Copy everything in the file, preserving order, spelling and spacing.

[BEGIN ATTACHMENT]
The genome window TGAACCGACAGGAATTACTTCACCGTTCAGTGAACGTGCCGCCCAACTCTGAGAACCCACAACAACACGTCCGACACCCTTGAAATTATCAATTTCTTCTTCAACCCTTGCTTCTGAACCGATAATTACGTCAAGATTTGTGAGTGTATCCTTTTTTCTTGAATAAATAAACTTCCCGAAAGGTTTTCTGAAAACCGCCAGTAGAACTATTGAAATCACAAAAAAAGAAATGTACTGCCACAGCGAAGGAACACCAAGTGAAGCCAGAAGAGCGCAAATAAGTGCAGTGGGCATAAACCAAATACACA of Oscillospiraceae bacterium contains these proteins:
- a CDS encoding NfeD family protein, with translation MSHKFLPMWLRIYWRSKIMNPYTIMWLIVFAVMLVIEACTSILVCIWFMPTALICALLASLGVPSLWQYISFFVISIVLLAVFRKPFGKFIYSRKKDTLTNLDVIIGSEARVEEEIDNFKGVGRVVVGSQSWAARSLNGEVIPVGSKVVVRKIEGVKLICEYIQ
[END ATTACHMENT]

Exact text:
The genome window TGAACCGACAGGAATTACTTCACCGTTCAGTGAACGTGCCGCCCAACTCTGAGAACCCACAACAACACGTCCGACACCCTTGAAATTATCAATTTCTTCTTCAACCCTTGCTTCTGAACCGATAATTACGTCAAGATTTGTGAGTGTATCCTTTTTTCTTGAATAAATAAACTTCCCGAAAGGTTTTCTGAAAACCGCCAGTAGAACTATTGAAATCACAAAAAAAGAAATGTACTGCCACAGCGAAGGAACACCAAGTGAAGCCAGAAGAGCGCAAATAAGTGCAGTGGGCATAAACCAAATACACA of Oscillospiraceae bacterium contains these proteins:
- a CDS encoding NfeD family protein, with translation MSHKFLPMWLRIYWRSKIMNPYTIMWLIVFAVMLVIEACTSILVCIWFMPTALICALLASLGVPSLWQYISFFVISIVLLAVFRKPFGKFIYSRKKDTLTNLDVIIGSEARVEEEIDNFKGVGRVVVGSQSWAARSLNGEVIPVGSKVVVRKIEGVKLICEYIQ